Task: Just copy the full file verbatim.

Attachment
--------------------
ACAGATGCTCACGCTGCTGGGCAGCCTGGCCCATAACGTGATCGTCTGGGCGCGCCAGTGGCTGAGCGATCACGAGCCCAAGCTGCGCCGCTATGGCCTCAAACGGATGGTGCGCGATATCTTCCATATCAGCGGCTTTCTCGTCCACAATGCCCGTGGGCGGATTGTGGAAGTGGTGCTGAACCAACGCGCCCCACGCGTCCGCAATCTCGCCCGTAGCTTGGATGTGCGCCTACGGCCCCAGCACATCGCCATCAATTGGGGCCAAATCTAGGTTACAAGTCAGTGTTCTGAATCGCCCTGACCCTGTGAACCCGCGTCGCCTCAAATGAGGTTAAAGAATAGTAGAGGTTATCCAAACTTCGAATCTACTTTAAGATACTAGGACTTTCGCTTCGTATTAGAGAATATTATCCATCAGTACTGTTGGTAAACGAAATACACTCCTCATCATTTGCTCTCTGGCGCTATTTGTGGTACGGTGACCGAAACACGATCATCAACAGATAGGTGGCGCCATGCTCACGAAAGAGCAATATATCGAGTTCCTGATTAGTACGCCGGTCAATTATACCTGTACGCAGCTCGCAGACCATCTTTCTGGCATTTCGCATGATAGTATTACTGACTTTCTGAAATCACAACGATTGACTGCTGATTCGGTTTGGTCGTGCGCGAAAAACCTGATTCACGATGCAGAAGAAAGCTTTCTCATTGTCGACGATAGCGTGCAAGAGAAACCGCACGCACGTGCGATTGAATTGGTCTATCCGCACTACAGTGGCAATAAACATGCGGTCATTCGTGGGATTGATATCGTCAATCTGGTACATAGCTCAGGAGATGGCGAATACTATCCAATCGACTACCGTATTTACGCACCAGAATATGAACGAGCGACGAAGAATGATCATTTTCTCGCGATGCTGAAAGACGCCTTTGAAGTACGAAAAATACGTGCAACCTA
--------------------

ACAGATGCTCACGCTGCTGGGCAGCCTGGCCCATAACGTGATCGTCTGGGCGCGCCAGTGGCTGAGCGATCACGAGCCCAAGCTGCGCCGCTATGGCCTCAAACGGATGGTGCGCGATATCTTCCATATCAGCGGCTTTCTCGTCCACAATGCCCGTGGGCGGATTGTGGAAGTGGTGCTGAACCAACGCGCCCCACGCGTCCGCAATCTCGCCCGTAGCTTGGATGTGCGCCTACGGCCCCAGCACATCGCCATCAATTGGGGCCAAATCTAGGTTACAAGTCAGTGTTCTGAATCGCCCTGACCCTGTGAACCCGCGTCGCCTCAAATGAGGTTAAAGAATAGTAGAGGTTATCCAAACTTCGAATCTACTTTAAGATACTAGGACTTTCGCTTCGTATTAGAGAATATTATCCATCAGTACTGTTGGTAAACGAAATACACTCCTCATCATTTGCTCTCTGGCGCTATTTGTGGTACGGTGACCGAAACACGATCATCAACAGATAGGTGGCGCCATGCTCACGAAAGAGCAATATATCGAGTTCCTGATTAGTACGCCGGTCAATTATACCTGTACGCAGCTCGCAGACCATCTTTCTGGCATTTCGCATGATAGTATTACTGACTTTCTGAAATCACAACGATTGACTGCTGATTCGGTTTGGTCGTGCGCGAAAAACCTGATTCACGATGCAGAAGAAAGCTTTCTCATTGTCGACGATAGCGTGCAAGAGAAACCGCACGCACGTGCGATTGAATTGGTCTATCCGCACTACAGTGGCAATAAACATGCGGTCATTCGTGGGATTGATATCGTCAATCTGGTACATAGCTCAGGAGATGGCGAATACTATCCAATCGACTACCGTATTTACGCACCAGAATATGAACGAGCGACGAAGAATGATCATTTTCTCGCGATGCTGAAAGACGCCTTTGAAGTACGAAAAATACGTGCAACCTA